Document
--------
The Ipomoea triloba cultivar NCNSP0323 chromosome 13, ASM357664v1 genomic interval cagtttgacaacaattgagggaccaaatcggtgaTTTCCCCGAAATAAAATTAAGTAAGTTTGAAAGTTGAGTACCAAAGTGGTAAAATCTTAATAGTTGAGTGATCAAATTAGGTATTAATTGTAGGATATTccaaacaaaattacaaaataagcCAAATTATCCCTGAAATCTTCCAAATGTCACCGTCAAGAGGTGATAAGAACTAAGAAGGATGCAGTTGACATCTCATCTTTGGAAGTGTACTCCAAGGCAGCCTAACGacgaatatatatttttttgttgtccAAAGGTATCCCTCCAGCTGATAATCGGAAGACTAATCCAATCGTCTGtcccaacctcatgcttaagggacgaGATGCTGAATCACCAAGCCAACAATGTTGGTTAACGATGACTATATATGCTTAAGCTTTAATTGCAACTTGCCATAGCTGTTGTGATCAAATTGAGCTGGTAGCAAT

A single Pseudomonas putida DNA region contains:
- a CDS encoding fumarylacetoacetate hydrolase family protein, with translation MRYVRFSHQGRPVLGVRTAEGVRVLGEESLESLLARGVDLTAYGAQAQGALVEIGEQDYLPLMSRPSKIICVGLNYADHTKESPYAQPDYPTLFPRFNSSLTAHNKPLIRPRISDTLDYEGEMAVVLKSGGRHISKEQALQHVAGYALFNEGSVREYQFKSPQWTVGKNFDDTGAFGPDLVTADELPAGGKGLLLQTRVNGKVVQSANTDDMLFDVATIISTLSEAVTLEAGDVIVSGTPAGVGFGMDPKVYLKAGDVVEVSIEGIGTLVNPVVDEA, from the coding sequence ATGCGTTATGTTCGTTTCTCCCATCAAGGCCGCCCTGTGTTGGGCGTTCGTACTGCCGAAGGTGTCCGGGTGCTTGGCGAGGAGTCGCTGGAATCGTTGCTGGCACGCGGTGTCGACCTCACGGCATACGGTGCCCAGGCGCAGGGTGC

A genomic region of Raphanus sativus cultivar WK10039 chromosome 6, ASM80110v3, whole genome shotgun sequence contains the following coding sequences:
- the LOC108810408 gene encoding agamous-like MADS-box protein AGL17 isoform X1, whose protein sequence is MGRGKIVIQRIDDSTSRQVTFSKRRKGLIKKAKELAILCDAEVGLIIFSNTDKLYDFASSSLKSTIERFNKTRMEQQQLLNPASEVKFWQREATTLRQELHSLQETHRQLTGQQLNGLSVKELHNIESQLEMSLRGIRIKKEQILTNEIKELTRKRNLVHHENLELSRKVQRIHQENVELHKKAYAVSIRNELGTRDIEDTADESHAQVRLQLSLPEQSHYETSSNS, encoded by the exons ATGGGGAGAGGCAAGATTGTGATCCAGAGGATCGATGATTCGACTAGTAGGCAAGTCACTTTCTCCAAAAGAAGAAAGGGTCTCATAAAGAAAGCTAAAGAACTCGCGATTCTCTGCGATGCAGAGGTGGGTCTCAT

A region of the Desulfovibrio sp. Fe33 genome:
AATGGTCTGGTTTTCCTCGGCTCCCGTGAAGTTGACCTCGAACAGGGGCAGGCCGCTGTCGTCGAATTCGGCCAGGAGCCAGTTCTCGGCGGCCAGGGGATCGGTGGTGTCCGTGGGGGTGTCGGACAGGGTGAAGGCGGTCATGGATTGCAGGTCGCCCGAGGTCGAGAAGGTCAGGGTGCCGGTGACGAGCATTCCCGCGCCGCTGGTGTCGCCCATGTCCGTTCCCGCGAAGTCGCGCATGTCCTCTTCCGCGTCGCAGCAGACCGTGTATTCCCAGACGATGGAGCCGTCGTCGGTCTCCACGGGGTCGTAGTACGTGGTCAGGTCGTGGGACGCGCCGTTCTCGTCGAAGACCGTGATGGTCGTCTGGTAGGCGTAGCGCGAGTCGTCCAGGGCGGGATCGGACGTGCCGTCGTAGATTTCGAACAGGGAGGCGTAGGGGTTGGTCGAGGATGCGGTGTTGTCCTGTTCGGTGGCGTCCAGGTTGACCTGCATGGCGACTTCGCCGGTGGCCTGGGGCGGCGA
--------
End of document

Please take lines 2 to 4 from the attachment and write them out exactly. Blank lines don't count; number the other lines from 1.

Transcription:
A single Pseudomonas putida DNA region contains:
- a CDS encoding fumarylacetoacetate hydrolase family protein, with translation MRYVRFSHQGRPVLGVRTAEGVRVLGEESLESLLARGVDLTAYGAQAQGALVEIGEQDYLPLMSRPSKIICVGLNYADHTKESPYAQPDYPTLFPRFNSSLTAHNKPLIRPRISDTLDYEGEMAVVLKSGGRHISKEQALQHVAGYALFNEGSVREYQFKSPQWTVGKNFDDTGAFGPDLVTADELPAGGKGLLLQTRVNGKVVQSANTDDMLFDVATIISTLSEAVTLEAGDVIVSGTPAGVGFGMDPKVYLKAGDVVEVSIEGIGTLVNPVVDEA, from the coding sequence ATGCGTTATGTTCGTTTCTCCCATCAAGGCCGCCCTGTGTTGGGCGTTCGTACTGCCGAAGGTGTCCGGGTGCTTGGCGAGGAGTCGCTGGAATCGTTGCTGGCACGCGGTGTCGACCTCACGGCATACGGTGCCCAGGCGCAGGGTGC

A genomic region of Raphanus sativus cultivar WK10039 chromosome 6, ASM80110v3, whole genome shotgun sequence contains the following coding sequences: